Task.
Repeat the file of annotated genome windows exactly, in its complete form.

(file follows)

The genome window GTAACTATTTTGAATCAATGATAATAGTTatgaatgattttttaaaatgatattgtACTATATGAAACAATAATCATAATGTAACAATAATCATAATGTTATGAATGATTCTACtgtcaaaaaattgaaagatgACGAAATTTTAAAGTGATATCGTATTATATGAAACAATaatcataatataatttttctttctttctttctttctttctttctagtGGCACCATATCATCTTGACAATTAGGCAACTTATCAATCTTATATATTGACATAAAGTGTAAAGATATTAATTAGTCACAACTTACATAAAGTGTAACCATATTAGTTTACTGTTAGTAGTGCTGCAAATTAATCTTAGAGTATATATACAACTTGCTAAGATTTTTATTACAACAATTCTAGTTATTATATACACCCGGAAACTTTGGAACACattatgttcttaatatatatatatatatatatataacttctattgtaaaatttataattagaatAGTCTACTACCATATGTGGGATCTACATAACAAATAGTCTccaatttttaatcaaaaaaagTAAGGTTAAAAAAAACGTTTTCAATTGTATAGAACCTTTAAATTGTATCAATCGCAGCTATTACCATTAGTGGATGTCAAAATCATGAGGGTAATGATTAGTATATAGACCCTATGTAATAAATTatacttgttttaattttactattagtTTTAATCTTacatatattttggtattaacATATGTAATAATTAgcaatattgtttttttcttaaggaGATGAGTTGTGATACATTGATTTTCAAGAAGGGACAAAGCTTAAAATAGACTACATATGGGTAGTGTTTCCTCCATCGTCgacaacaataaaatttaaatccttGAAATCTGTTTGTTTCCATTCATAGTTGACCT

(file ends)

The genome window GTAACTATTTTGAATCAATGATAATAGTTatgaatgattttttaaaatgatattgtACTATATGAAACAATAATCATAATGTAACAATAATCATAATGTTATGAATGATTCTACtgtcaaaaaattgaaagatgACGAAATTTTAAAGTGATATCGTATTATATGAAACAATaatcataatataatttttctttctttctttctttctttctttctagtGGCACCATATCATCTTGACAATTAGGCAACTTATCAATCTTATATATTGACATAAAGTGTAAAGATATTAATTAGTCACAACTTACATAAAGTGTAACCATATTAGTTTACTGTTAGTAGTGCTGCAAATTAATCTTAGAGTATATATACAACTTGCTAAGATTTTTATTACAACAATTCTAGTTATTATATACACCCGGAAACTTTGGAACACattatgttcttaatatatatatatatatatatataacttctattgtaaaatttataattagaatAGTCTACTACCATATGTGGGATCTACATAACAAATAGTCTccaatttttaatcaaaaaaagTAAGGTTAAAAAAAACGTTTTCAATTGTATAGAACCTTTAAATTGTATCAATCGCAGCTATTACCATTAGTGGATGTCAAAATCATGAGGGTAATGATTAGTATATAGACCCTATGTAATAAATTatacttgttttaattttactattagtTTTAATCTTacatatattttggtattaacATATGTAATAATTAgcaatattgtttttttcttaaggaGATGAGTTGTGATACATTGATTTTCAAGAAGGGACAAAGCTTAAAATAGACTACATATGGGTAGTGTTTCCTCCATCGTCgacaacaataaaatttaaatccttGAAATCTGTTTGTTTCCATTCATAGTTGACCT